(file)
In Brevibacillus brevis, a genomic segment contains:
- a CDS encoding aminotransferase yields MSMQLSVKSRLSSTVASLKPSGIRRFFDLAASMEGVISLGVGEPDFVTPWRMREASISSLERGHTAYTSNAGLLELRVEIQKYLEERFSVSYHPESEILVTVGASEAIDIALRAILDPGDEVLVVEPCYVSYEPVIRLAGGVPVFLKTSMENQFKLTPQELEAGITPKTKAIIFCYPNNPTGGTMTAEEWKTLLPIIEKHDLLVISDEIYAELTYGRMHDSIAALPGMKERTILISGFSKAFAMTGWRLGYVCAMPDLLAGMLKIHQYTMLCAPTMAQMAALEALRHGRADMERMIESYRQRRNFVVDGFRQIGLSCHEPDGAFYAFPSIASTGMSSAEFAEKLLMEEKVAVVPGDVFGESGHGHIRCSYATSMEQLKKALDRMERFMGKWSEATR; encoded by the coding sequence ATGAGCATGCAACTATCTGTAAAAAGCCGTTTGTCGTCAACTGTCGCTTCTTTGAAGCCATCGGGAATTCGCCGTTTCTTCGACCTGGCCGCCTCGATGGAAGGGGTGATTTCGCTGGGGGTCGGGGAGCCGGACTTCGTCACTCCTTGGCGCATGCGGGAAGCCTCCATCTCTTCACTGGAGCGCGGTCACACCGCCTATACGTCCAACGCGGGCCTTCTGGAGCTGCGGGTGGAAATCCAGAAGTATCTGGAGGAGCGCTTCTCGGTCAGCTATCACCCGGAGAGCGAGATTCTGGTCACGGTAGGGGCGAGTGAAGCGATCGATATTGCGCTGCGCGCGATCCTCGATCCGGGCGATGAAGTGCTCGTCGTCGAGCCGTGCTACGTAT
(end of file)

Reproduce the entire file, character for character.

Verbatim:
In Brevibacillus brevis, a genomic segment contains:
- a CDS encoding aminotransferase yields MSMQLSVKSRLSSTVASLKPSGIRRFFDLAASMEGVISLGVGEPDFVTPWRMREASISSLERGHTAYTSNAGLLELRVEIQKYLEERFSVSYHPESEILVTVGASEAIDIALRAILDPGDEVLVVEPCYVSYEPVIRLAGGVPVFLKTSMENQFKLTPQELEAGITPKTKAIIFCYPNNPTGGTMTAEEWKTLLPIIEKHDLLVISDEIYAELTYGRMHDSIAALPGMKERTILISGFSKAFAMTGWRLGYVCAMPDLLAGMLKIHQYTMLCAPTMAQMAALEALRHGRADMERMIESYRQRRNFVVDGFRQIGLSCHEPDGAFYAFPSIASTGMSSAEFAEKLLMEEKVAVVPGDVFGESGHGHIRCSYATSMEQLKKALDRMERFMGKWSEATR; encoded by the coding sequence ATGAGCATGCAACTATCTGTAAAAAGCCGTTTGTCGTCAACTGTCGCTTCTTTGAAGCCATCGGGAATTCGCCGTTTCTTCGACCTGGCCGCCTCGATGGAAGGGGTGATTTCGCTGGGGGTCGGGGAGCCGGACTTCGTCACTCCTTGGCGCATGCGGGAAGCCTCCATCTCTTCACTGGAGCGCGGTCACACCGCCTATACGTCCAACGCGGGCCTTCTGGAGCTGCGGGTGGAAATCCAGAAGTATCTGGAGGAGCGCTTCTCGGTCAGCTATCACCCGGAGAGCGAGATTCTGGTCACGGTAGGGGCGAGTGAAGCGATCGATATTGCGCTGCGCGCGATCCTCGATCCGGGCGATGAAGTGCTCGTCGTCGAGCCGTGCTACGTAT